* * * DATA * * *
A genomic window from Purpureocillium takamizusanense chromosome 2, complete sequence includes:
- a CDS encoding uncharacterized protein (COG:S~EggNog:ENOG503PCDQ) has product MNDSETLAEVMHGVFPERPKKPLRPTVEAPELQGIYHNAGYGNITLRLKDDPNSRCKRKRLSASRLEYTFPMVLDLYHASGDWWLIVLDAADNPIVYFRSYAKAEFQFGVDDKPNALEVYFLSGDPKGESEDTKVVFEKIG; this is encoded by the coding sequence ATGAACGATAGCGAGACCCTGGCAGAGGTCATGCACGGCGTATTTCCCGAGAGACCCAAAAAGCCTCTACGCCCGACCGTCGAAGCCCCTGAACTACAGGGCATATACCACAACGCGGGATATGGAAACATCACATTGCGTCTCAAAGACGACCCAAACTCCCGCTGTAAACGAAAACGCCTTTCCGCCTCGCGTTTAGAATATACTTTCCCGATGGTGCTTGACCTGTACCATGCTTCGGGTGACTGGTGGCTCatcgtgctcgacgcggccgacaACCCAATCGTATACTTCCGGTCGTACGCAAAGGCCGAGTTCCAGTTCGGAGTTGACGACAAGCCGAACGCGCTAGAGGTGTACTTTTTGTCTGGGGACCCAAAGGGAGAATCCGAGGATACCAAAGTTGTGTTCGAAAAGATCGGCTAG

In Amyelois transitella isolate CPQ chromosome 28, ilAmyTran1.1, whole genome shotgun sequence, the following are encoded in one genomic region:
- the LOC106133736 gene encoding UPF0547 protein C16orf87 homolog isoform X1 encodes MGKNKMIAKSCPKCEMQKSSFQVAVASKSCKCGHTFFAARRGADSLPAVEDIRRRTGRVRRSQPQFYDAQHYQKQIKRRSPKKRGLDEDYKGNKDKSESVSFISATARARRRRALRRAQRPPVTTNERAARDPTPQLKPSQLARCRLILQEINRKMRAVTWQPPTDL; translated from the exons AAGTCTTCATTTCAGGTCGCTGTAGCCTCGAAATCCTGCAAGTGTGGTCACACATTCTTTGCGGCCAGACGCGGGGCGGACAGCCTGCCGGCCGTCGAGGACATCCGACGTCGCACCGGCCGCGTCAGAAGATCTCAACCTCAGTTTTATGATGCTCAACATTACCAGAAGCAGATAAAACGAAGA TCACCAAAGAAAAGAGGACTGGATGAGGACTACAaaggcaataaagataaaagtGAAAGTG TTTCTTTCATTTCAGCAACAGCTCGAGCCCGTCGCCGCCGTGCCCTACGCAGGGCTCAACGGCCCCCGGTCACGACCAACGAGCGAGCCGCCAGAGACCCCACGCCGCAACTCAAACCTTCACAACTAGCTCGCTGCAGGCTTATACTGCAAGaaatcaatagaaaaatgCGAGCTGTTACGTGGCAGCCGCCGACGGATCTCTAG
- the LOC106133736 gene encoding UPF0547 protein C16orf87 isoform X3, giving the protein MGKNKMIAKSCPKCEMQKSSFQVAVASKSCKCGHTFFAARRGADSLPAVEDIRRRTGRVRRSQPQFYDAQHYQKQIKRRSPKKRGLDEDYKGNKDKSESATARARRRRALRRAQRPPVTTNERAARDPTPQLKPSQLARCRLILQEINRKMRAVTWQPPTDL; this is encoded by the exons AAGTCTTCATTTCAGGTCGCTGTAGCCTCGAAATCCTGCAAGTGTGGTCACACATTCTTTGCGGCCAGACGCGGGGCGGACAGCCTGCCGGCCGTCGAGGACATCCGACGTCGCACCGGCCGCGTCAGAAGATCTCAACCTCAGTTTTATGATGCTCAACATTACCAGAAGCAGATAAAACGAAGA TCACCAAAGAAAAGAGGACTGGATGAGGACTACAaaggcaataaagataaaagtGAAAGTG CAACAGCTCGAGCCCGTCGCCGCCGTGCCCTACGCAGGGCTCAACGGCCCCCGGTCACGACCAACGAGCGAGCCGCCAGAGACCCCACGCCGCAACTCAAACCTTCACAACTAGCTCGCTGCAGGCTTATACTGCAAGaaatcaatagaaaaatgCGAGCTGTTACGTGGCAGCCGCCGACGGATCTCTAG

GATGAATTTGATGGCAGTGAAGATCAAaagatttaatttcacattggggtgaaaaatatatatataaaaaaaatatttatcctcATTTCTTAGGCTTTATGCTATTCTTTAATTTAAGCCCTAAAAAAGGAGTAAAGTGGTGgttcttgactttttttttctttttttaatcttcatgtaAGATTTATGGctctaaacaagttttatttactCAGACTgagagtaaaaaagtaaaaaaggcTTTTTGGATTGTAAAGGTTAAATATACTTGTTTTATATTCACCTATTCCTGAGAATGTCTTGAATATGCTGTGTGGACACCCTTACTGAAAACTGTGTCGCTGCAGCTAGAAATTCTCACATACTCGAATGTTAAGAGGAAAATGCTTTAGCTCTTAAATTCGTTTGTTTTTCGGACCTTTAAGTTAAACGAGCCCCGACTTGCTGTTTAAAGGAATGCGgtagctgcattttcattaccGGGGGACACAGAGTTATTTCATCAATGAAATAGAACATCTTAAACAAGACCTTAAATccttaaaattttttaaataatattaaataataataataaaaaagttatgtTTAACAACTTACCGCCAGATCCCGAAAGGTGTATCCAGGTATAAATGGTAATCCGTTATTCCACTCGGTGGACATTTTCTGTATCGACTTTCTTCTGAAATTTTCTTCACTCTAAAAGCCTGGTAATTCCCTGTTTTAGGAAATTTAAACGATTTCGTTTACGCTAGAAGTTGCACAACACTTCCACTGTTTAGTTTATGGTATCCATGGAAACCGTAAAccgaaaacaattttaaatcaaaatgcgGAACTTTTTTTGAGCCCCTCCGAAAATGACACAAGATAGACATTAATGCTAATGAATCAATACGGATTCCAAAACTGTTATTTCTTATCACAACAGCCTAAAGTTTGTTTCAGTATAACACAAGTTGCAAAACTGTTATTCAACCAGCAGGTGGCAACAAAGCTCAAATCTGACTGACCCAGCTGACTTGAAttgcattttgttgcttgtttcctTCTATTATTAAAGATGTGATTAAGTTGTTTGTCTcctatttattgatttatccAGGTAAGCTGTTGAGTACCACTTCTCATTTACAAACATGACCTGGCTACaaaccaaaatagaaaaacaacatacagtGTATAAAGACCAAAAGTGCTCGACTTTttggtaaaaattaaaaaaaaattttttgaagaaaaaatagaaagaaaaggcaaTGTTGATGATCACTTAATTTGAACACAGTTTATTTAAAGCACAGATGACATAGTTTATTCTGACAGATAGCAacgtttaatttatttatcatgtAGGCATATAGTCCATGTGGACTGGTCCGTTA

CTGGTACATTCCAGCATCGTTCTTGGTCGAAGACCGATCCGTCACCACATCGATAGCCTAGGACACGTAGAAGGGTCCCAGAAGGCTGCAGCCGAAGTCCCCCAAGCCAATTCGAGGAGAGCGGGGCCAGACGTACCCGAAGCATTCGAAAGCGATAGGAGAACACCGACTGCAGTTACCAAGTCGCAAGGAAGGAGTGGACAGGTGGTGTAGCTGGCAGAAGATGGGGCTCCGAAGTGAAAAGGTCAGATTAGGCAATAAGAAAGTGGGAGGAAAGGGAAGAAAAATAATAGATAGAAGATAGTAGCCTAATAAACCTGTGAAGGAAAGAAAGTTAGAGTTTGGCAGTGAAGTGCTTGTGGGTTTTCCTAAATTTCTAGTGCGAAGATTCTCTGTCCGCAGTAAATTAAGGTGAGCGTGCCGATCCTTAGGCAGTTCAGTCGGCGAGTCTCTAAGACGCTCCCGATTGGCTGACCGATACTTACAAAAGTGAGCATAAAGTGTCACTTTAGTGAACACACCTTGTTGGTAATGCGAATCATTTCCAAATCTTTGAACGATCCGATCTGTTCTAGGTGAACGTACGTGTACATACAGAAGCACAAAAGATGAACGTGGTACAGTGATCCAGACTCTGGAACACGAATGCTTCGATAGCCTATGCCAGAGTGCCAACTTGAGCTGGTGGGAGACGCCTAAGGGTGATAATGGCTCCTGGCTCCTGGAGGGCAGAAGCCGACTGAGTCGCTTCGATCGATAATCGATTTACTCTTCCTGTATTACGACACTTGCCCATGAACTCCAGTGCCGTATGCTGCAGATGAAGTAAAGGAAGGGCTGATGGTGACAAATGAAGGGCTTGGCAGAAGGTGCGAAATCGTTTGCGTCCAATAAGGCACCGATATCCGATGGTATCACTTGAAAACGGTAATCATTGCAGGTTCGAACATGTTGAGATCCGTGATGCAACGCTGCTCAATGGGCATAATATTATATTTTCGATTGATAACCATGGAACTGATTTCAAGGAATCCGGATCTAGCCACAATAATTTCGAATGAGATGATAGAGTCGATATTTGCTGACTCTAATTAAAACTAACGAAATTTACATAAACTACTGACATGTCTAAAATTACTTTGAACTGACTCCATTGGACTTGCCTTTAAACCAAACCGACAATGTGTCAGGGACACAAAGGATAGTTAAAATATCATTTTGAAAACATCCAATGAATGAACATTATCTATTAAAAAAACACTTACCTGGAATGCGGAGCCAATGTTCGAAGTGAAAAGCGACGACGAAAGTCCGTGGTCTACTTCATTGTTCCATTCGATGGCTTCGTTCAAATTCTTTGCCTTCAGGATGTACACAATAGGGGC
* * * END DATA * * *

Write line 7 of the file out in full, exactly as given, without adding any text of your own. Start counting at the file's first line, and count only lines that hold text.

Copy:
CTGGTACATTCCAGCATCGTTCTTGGTCGAAGACCGATCCGTCACCACATCGATAGCCTAGGACACGTAGAAGGGTCCCAGAAGGCTGCAGCCGAAGTCCCCCAAGCCAATTCGAGGAGAGCGGGGCCAGACGTACCCGAAGCATTCGAAAGCGATAGGAGAACACCGACTGCAGTTACCAAGTCGCAAGGAAGGAGTGGACAGGTGGTGTAGCTGGCAGAAGATGGGGCTCCGAAGTGAAAAGGTCAGATTAGGCAATAAGAAAGTGGGAGGAAAGGGAAGAAAAATAATAGATAGAAGATAGTAGCCTAATAAACCTGTGAAGGAAAGAAAGTTAGAGTTTGGCAGTGAAGTGCTTGTGGGTTTTCCTAAATTTCTAGTGCGAAGATTCTCTGTCCGCAGTAAATTAAGGTGAGCGTGCCGATCCTTAGGCAGTTCAGTCGGCGAGTCTCTAAGACGCTCCCGATTGGCTGACCGATACTTACAAAAGTGAGCATAAAGTGTCACTTTAGTGAACACACCTTGTTGGTAATGCGAATCATTTCCAAATCTTTGAACGATCCGATCTGTTCTAGGTGAACGTACGTGTACATACAGAAGCACAAAAGATGAACGTGGTACAGTGATCCAGACTCTGGAACACGAATGCTTCGATAGCCTATGCCAGAGTGCCAACTTGAGCTGGTGGGAGACGCCTAAGGGTGATAATGGCTCCTGGCTCCTGGAGGGCAGAAGCCGACTGAGTCGCTTCGATCGATAATCGATTTACTCTTCCTGTATTACGACACTTGCCCATGAACTCCAGTGCCGTATGCTGCAGATGAAGTAAAGGAAGGGCTGATGGTGACAAATGAAGGGCTTGGCAGAAGGTGCGAAATCGTTTGCGTCCAATAAGGCACCGATATCCGATGGTATCACTTGAAAACGGTAATCATTGCAGGTTCGAACATGTTGAGATCCGTGATGCAACGCTGCTCAATGGGCATAATATTATATTTTCGATTGATAACCATGGAACTGATTTCAAGGAATCCGGATCTAGCCACAATAATTTCGAATGAGATGATAGAGTCGATATTTGCTGACTCTAATTAAAACTAACGAAATTTACATAAACTACTGACATGTCTAAAATTACTTTGAACTGACTCCATTGGACTTGCCTTTAAACCAAACCGACAATGTGTCAGGGACACAAAGGATAGTTAAAATATCATTTTGAAAACATCCAATGAATGAACATTATCTATTAAAAAAACACTTACCTGGAATGCGGAGCCAATGTTCGAAGTGAAAAGCGACGACGAAAGTCCGTGGTCTACTTCATTGTTCCATTCGATGGCTTCGTTCAAATTCTTTGCCTTCAGGATGTACACAATAGGGGC